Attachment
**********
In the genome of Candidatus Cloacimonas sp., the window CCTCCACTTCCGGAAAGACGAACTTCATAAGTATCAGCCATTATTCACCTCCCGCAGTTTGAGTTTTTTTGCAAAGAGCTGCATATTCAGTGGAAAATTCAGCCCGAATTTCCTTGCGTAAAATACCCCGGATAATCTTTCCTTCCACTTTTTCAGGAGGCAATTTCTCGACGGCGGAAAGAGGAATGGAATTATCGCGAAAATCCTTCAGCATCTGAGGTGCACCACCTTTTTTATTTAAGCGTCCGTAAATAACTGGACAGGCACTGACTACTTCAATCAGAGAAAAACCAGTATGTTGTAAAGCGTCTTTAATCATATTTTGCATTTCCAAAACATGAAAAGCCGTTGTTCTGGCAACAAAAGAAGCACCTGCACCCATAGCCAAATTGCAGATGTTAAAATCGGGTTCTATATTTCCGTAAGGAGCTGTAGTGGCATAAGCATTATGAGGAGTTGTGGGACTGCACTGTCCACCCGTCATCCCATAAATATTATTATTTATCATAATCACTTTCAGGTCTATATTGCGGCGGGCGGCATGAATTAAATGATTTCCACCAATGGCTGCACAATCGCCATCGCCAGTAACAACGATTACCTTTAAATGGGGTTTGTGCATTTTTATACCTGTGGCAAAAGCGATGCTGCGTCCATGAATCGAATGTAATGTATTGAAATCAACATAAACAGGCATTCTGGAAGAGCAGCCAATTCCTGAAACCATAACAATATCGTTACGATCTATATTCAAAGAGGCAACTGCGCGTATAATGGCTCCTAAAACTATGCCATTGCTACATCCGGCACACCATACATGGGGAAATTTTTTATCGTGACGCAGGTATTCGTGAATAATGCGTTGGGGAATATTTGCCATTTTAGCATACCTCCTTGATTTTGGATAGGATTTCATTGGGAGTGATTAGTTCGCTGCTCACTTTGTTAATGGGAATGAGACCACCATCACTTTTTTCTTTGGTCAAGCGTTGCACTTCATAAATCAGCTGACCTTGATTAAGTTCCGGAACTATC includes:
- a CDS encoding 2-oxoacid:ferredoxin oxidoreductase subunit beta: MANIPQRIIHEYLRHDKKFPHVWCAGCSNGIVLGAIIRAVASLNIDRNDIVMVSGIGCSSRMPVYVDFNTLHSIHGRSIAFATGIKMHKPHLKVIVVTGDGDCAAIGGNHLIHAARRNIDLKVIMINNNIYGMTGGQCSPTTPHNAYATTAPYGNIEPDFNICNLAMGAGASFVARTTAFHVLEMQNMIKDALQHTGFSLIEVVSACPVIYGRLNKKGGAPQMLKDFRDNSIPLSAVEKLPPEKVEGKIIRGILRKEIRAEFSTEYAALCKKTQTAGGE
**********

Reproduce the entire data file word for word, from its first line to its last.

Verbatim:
In the genome of Candidatus Cloacimonas sp., the window CCTCCACTTCCGGAAAGACGAACTTCATAAGTATCAGCCATTATTCACCTCCCGCAGTTTGAGTTTTTTTGCAAAGAGCTGCATATTCAGTGGAAAATTCAGCCCGAATTTCCTTGCGTAAAATACCCCGGATAATCTTTCCTTCCACTTTTTCAGGAGGCAATTTCTCGACGGCGGAAAGAGGAATGGAATTATCGCGAAAATCCTTCAGCATCTGAGGTGCACCACCTTTTTTATTTAAGCGTCCGTAAATAACTGGACAGGCACTGACTACTTCAATCAGAGAAAAACCAGTATGTTGTAAAGCGTCTTTAATCATATTTTGCATTTCCAAAACATGAAAAGCCGTTGTTCTGGCAACAAAAGAAGCACCTGCACCCATAGCCAAATTGCAGATGTTAAAATCGGGTTCTATATTTCCGTAAGGAGCTGTAGTGGCATAAGCATTATGAGGAGTTGTGGGACTGCACTGTCCACCCGTCATCCCATAAATATTATTATTTATCATAATCACTTTCAGGTCTATATTGCGGCGGGCGGCATGAATTAAATGATTTCCACCAATGGCTGCACAATCGCCATCGCCAGTAACAACGATTACCTTTAAATGGGGTTTGTGCATTTTTATACCTGTGGCAAAAGCGATGCTGCGTCCATGAATCGAATGTAATGTATTGAAATCAACATAAACAGGCATTCTGGAAGAGCAGCCAATTCCTGAAACCATAACAATATCGTTACGATCTATATTCAAAGAGGCAACTGCGCGTATAATGGCTCCTAAAACTATGCCATTGCTACATCCGGCACACCATACATGGGGAAATTTTTTATCGTGACGCAGGTATTCGTGAATAATGCGTTGGGGAATATTTGCCATTTTAGCATACCTCCTTGATTTTGGATAGGATTTCATTGGGAGTGATTAGTTCGCTGCTCACTTTGTTAATGGGAATGAGACCACCATCACTTTTTTCTTTGGTCAAGCGTTGCACTTCATAAATCAGCTGACCTTGATTAAGTTCCGGAACTATC includes:
- a CDS encoding 2-oxoacid:ferredoxin oxidoreductase subunit beta: MANIPQRIIHEYLRHDKKFPHVWCAGCSNGIVLGAIIRAVASLNIDRNDIVMVSGIGCSSRMPVYVDFNTLHSIHGRSIAFATGIKMHKPHLKVIVVTGDGDCAAIGGNHLIHAARRNIDLKVIMINNNIYGMTGGQCSPTTPHNAYATTAPYGNIEPDFNICNLAMGAGASFVARTTAFHVLEMQNMIKDALQHTGFSLIEVVSACPVIYGRLNKKGGAPQMLKDFRDNSIPLSAVEKLPPEKVEGKIIRGILRKEIRAEFSTEYAALCKKTQTAGGE